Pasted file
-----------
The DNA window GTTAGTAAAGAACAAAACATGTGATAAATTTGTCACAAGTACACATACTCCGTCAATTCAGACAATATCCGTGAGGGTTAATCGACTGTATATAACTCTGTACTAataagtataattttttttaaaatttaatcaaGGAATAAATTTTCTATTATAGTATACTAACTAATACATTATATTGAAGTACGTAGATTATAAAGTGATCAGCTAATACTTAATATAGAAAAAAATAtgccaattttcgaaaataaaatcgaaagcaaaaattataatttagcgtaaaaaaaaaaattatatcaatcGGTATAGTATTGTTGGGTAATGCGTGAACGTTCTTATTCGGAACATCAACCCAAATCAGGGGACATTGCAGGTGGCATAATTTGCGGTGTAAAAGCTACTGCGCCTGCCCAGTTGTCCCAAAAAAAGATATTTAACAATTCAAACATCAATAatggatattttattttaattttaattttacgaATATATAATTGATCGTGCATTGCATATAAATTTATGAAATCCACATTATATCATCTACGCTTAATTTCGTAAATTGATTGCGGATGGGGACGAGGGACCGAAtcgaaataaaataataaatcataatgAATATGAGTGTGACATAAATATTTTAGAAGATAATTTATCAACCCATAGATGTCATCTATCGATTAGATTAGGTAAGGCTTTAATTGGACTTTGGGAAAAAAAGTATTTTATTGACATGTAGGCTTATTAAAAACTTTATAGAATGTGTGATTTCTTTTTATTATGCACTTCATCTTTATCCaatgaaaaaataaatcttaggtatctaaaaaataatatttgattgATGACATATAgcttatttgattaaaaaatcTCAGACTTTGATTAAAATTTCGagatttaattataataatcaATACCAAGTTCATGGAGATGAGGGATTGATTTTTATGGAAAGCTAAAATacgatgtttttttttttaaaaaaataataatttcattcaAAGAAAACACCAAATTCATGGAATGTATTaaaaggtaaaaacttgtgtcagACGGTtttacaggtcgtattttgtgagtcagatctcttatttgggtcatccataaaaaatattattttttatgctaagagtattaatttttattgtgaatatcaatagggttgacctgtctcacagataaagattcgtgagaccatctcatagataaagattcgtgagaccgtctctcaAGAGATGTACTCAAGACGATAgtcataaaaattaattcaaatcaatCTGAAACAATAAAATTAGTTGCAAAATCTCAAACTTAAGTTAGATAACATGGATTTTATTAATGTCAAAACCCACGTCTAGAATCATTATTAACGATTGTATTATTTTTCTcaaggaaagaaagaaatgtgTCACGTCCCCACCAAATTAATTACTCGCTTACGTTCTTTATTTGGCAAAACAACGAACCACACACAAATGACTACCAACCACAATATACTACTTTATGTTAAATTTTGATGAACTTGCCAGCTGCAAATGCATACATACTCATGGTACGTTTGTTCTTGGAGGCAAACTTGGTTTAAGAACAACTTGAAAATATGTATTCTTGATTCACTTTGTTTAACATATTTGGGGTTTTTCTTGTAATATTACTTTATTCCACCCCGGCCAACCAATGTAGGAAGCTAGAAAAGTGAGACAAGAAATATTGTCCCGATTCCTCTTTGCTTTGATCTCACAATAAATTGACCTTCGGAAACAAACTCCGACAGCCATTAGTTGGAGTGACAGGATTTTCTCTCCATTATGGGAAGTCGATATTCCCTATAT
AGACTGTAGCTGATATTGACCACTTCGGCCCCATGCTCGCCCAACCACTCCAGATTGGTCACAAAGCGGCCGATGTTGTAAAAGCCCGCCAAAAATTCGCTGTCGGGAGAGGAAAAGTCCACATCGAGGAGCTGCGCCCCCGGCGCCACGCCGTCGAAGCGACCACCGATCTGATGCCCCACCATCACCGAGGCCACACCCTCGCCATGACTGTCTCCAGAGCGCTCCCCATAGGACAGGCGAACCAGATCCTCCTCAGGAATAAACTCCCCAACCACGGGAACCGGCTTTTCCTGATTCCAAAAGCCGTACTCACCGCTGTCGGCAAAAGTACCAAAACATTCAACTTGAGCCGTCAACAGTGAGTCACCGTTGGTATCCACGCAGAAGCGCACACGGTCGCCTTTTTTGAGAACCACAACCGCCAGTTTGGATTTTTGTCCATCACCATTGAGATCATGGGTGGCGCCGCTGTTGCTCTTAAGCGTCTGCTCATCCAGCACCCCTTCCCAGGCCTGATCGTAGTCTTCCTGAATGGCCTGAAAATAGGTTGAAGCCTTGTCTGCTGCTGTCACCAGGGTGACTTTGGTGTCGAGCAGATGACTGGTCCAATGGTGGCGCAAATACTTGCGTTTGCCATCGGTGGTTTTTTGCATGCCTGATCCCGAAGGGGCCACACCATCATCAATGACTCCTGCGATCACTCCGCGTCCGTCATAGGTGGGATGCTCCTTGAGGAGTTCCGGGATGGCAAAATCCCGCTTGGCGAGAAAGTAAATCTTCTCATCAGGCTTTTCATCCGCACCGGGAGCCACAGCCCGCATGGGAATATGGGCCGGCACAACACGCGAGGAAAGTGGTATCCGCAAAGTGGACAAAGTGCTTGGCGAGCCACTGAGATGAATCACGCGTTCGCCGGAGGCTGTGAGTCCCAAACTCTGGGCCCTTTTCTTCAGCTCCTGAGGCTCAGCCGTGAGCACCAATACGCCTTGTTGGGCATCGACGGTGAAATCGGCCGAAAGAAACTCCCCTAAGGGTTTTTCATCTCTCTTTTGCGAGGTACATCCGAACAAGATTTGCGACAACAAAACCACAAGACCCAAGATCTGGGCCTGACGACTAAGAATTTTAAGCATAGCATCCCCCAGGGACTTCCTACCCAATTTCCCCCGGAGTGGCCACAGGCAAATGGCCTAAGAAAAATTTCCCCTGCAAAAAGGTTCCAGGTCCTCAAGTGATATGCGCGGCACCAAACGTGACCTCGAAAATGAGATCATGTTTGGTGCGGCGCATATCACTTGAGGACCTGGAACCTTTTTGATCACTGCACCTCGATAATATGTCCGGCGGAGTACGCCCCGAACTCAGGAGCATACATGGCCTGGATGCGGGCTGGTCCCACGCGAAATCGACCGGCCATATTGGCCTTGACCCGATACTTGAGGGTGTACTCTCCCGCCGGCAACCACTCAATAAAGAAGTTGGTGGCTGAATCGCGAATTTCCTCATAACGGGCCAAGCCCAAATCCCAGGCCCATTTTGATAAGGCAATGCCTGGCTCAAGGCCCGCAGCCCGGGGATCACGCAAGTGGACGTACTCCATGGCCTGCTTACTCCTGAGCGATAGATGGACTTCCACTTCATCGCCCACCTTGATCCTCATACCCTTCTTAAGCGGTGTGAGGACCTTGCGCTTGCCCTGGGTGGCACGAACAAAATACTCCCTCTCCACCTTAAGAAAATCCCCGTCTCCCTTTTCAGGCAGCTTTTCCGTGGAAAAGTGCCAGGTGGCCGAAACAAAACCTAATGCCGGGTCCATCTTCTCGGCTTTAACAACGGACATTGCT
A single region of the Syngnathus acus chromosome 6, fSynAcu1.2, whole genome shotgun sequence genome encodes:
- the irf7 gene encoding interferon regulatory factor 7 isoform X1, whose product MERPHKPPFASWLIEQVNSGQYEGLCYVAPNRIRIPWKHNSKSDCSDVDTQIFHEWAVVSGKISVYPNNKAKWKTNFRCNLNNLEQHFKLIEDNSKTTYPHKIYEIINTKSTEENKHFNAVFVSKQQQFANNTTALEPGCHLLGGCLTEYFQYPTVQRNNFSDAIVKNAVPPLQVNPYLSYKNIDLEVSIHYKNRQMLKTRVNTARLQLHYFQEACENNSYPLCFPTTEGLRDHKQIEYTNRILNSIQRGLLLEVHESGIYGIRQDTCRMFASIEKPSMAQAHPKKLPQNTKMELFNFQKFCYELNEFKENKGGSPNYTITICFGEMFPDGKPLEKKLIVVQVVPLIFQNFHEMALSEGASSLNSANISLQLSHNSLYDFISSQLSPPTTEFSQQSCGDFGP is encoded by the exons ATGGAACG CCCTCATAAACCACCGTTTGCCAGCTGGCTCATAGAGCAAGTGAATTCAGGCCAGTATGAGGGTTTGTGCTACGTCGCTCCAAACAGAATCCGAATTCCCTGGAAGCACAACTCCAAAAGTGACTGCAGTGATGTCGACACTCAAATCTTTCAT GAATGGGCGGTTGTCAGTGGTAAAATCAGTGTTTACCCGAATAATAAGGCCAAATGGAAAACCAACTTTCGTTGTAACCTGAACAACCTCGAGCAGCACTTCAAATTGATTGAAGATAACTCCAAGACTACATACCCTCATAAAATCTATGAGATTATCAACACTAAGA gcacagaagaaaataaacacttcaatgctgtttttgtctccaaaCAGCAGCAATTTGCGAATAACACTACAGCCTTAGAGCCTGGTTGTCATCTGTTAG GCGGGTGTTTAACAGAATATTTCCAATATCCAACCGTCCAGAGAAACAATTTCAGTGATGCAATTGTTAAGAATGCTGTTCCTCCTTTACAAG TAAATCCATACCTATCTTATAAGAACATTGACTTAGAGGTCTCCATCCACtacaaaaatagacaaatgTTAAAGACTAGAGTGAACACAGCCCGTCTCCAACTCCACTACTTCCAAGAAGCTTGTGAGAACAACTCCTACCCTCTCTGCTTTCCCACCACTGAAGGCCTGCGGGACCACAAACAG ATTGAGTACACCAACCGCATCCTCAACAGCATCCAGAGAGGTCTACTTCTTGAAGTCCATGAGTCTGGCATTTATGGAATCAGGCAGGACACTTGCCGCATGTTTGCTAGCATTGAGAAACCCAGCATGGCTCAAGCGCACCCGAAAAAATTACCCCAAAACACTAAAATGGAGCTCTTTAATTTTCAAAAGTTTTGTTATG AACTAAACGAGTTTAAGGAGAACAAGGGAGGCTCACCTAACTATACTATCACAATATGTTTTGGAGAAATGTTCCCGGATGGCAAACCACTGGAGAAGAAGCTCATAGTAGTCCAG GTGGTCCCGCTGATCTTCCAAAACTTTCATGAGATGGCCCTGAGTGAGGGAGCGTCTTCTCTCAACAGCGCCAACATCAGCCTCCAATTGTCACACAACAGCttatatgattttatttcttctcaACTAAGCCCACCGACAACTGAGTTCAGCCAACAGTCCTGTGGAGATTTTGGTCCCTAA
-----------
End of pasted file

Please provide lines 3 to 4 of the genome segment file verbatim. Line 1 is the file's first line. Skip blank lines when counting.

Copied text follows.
A single region of the Syngnathus acus chromosome 6, fSynAcu1.2, whole genome shotgun sequence genome encodes:
- the irf7 gene encoding interferon regulatory factor 7 isoform X1, whose product MERPHKPPFASWLIEQVNSGQYEGLCYVAPNRIRIPWKHNSKSDCSDVDTQIFHEWAVVSGKISVYPNNKAKWKTNFRCNLNNLEQHFKLIEDNSKTTYPHKIYEIINTKSTEENKHFNAVFVSKQQQFANNTTALEPGCHLLGGCLTEYFQYPTVQRNNFSDAIVKNAVPPLQVNPYLSYKNIDLEVSIHYKNRQMLKTRVNTARLQLHYFQEACENNSYPLCFPTTEGLRDHKQIEYTNRILNSIQRGLLLEVHESGIYGIRQDTCRMFASIEKPSMAQAHPKKLPQNTKMELFNFQKFCYELNEFKENKGGSPNYTITICFGEMFPDGKPLEKKLIVVQVVPLIFQNFHEMALSEGASSLNSANISLQLSHNSLYDFISSQLSPPTTEFSQQSCGDFGP is encoded by the exons ATGGAACG CCCTCATAAACCACCGTTTGCCAGCTGGCTCATAGAGCAAGTGAATTCAGGCCAGTATGAGGGTTTGTGCTACGTCGCTCCAAACAGAATCCGAATTCCCTGGAAGCACAACTCCAAAAGTGACTGCAGTGATGTCGACACTCAAATCTTTCAT GAATGGGCGGTTGTCAGTGGTAAAATCAGTGTTTACCCGAATAATAAGGCCAAATGGAAAACCAACTTTCGTTGTAACCTGAACAACCTCGAGCAGCACTTCAAATTGATTGAAGATAACTCCAAGACTACATACCCTCATAAAATCTATGAGATTATCAACACTAAGA gcacagaagaaaataaacacttcaatgctgtttttgtctccaaaCAGCAGCAATTTGCGAATAACACTACAGCCTTAGAGCCTGGTTGTCATCTGTTAG GCGGGTGTTTAACAGAATATTTCCAATATCCAACCGTCCAGAGAAACAATTTCAGTGATGCAATTGTTAAGAATGCTGTTCCTCCTTTACAAG TAAATCCATACCTATCTTATAAGAACATTGACTTAGAGGTCTCCATCCACtacaaaaatagacaaatgTTAAAGACTAGAGTGAACACAGCCCGTCTCCAACTCCACTACTTCCAAGAAGCTTGTGAGAACAACTCCTACCCTCTCTGCTTTCCCACCACTGAAGGCCTGCGGGACCACAAACAG ATTGAGTACACCAACCGCATCCTCAACAGCATCCAGAGAGGTCTACTTCTTGAAGTCCATGAGTCTGGCATTTATGGAATCAGGCAGGACACTTGCCGCATGTTTGCTAGCATTGAGAAACCCAGCATGGCTCAAGCGCACCCGAAAAAATTACCCCAAAACACTAAAATGGAGCTCTTTAATTTTCAAAAGTTTTGTTATG AACTAAACGAGTTTAAGGAGAACAAGGGAGGCTCACCTAACTATACTATCACAATATGTTTTGGAGAAATGTTCCCGGATGGCAAACCACTGGAGAAGAAGCTCATAGTAGTCCAG GTGGTCCCGCTGATCTTCCAAAACTTTCATGAGATGGCCCTGAGTGAGGGAGCGTCTTCTCTCAACAGCGCCAACATCAGCCTCCAATTGTCACACAACAGCttatatgattttatttcttctcaACTAAGCCCACCGACAACTGAGTTCAGCCAACAGTCCTGTGGAGATTTTGGTCCCTAA